Clarence Thomas wants to eviscerate the First Amendment

The ad that led to a landmark libel ruling.

If U.S. Supreme Court Justice Clarence Thomas had his way, First Amendment protections for freedom of the press could be turned back not just to the pre-civil rights era but to the pre-Civil War era as well.

Let me explain. On Tuesday, Thomas wrote that the court ought to overturn its landmark 1964 New York Times v. Sullivan decision and allow the states free rein in deciding what standards should prevail in libel suits. In Sullivan, the court ruled that to prove libel public officials would have to show defamatory material about them was published with the knowledge that it was false or with reckless disregard as to whether it was true or false. That standard, known as “actual malice,” was later extended to public figures as well.

Now Thomas would reverse that. “The states are perfectly capable of striking an acceptable balance between encouraging robust public discourse and providing a meaningful remedy for reputational harm,” Thomas said. “We should reconsider our jurisprudence in this area.”

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Jill Abramson reveals few details about startup venture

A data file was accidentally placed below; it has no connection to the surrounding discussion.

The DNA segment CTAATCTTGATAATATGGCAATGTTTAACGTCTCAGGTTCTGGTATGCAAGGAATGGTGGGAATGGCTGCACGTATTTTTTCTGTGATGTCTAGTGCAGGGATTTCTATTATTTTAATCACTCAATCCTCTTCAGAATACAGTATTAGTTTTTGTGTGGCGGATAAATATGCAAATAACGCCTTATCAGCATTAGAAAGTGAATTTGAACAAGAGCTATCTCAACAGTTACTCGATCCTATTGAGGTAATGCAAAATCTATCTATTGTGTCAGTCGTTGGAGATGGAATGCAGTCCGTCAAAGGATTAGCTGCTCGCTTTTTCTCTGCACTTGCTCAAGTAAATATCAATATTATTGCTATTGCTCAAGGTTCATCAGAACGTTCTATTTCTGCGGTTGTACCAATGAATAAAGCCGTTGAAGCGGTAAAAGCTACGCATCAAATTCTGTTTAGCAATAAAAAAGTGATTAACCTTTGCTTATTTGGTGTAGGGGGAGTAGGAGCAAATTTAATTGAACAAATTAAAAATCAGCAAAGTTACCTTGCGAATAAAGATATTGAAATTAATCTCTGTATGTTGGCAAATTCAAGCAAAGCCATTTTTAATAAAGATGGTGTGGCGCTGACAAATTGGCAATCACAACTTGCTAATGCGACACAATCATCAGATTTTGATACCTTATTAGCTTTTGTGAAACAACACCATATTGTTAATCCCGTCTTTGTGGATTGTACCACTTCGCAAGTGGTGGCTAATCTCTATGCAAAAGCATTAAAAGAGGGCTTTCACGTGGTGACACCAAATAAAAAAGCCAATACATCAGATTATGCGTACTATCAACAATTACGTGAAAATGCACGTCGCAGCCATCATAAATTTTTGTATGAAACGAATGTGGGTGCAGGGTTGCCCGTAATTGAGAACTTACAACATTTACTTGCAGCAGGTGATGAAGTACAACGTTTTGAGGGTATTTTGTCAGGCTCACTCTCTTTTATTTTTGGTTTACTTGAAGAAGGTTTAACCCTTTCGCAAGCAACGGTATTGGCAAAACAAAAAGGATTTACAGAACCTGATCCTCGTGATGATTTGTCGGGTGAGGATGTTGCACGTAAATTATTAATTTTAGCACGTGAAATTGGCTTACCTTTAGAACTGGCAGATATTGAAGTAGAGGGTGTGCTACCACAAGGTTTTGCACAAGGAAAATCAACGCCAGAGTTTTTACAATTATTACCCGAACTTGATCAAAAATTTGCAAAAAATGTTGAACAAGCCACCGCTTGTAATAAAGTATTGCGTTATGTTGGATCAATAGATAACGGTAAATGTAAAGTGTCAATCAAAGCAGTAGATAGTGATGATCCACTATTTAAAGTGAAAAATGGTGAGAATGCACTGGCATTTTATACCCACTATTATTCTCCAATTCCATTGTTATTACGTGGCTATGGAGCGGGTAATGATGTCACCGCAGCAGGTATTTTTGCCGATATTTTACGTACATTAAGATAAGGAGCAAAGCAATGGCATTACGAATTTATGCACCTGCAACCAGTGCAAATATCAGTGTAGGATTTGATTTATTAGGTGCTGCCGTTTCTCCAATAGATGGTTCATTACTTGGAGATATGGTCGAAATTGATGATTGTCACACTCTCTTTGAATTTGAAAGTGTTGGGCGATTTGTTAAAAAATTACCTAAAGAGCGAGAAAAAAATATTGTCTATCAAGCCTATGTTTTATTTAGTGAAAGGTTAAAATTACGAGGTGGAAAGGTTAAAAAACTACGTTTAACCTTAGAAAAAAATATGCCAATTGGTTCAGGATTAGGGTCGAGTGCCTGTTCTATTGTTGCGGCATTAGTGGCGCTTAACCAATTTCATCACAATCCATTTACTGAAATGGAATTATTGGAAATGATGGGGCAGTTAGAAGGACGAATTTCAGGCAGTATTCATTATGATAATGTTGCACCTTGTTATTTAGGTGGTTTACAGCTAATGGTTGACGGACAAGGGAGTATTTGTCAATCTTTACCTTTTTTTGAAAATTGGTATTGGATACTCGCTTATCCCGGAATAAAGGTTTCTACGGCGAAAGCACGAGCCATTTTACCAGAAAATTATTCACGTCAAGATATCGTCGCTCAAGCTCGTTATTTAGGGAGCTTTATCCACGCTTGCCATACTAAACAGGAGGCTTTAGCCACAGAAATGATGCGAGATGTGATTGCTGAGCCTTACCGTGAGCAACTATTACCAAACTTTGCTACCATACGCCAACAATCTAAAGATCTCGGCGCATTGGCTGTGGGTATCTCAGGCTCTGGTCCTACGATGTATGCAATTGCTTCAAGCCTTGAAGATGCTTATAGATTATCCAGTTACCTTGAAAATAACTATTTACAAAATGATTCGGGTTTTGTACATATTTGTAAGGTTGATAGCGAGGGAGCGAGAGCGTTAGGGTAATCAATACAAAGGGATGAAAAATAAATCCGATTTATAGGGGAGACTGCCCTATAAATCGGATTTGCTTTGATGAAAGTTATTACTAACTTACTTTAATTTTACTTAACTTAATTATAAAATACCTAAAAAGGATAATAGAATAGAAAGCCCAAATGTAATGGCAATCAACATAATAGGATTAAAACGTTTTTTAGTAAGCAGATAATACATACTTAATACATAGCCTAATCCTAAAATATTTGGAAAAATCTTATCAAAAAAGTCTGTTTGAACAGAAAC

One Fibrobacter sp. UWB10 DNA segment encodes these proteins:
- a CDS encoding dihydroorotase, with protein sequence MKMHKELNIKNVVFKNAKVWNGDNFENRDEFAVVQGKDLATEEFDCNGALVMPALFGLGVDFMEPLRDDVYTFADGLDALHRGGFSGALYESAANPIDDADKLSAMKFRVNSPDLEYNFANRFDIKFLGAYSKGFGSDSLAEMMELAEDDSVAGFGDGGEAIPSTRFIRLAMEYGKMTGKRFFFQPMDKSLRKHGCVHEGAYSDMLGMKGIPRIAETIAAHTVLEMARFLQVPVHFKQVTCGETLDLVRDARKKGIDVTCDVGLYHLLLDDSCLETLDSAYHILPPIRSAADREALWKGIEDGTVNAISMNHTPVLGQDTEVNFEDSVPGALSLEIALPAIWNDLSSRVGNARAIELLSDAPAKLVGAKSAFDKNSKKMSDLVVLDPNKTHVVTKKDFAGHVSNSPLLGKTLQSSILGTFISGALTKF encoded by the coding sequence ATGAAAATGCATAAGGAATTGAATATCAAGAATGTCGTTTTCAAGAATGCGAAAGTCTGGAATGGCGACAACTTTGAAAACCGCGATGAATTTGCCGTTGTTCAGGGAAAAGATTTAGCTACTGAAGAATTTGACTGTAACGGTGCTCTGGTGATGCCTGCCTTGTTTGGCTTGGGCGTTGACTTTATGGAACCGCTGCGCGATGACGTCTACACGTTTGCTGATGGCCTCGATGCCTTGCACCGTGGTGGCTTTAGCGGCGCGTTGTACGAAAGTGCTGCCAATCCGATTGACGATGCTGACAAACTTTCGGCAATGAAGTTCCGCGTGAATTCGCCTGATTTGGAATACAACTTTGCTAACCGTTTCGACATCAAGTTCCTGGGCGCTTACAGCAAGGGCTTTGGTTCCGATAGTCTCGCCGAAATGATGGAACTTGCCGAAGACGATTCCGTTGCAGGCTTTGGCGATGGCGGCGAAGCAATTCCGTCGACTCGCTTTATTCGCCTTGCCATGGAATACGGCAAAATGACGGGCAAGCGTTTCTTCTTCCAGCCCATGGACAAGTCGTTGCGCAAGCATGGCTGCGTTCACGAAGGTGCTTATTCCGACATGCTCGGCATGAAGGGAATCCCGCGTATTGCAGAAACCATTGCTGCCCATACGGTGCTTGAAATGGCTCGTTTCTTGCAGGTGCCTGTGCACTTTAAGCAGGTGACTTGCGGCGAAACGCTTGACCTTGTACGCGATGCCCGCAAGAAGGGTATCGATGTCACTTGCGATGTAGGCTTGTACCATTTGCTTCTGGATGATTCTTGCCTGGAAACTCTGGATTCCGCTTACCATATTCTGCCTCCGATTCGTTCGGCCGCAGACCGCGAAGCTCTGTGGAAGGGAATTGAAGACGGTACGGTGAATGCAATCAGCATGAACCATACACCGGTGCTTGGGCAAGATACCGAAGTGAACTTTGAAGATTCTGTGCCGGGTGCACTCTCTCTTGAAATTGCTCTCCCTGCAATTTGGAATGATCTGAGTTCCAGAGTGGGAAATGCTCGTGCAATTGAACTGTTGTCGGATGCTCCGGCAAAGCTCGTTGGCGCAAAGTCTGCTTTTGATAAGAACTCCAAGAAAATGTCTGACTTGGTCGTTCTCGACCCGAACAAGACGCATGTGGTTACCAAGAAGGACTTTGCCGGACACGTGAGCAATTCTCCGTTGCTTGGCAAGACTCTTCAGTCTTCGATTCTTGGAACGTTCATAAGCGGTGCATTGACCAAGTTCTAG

b_kirtzBy Bill Kirtz

Jill Abramson, fired (her words) last summer as New York Times executive editor, will join with Steven Brill on a startup to “give great journalists money they can live on.”

In a Boston University question-and-answer session Monday evening, she provided few details but said she and Brill — who won the National Magazine Award last year for his Time magazine cover story on medical costs — will write one story a year for the site. She said they’ve been pitching potential investors on the project.

Abramson was joined on stage by New York Times media columnist David Carr, a visiting professor at BU, who served up a steady stream of questions to his former boss.

In other remarks, Abramson praised former Washington Post executive editor Ben Bradlee as “the most consequential editor of my lifetime”  and called The New York Review of Books a “perfect publication.”

Abramson, now teaching a once-a-week class at Harvard on narrative journalism, condemned “false equivalence” — reporting “on the one hand/on the other hand” as if each side is equally credible.”

After weighing and sifting all the facts, she said, journalists have the right to determine which side is right. As an example, she cited “Strange Justice,” the 1994 book she wrote with her then Wall Street Journal colleague Jane Mayer. They concluded that Supreme Court nominee (now Justice) Clarence Thomas had lied about significant incidents in his past.

“What is the press but calling power people and institutions to account?” she asked.

Bill Kirtz is an associate professor of journalism at Northeastern University.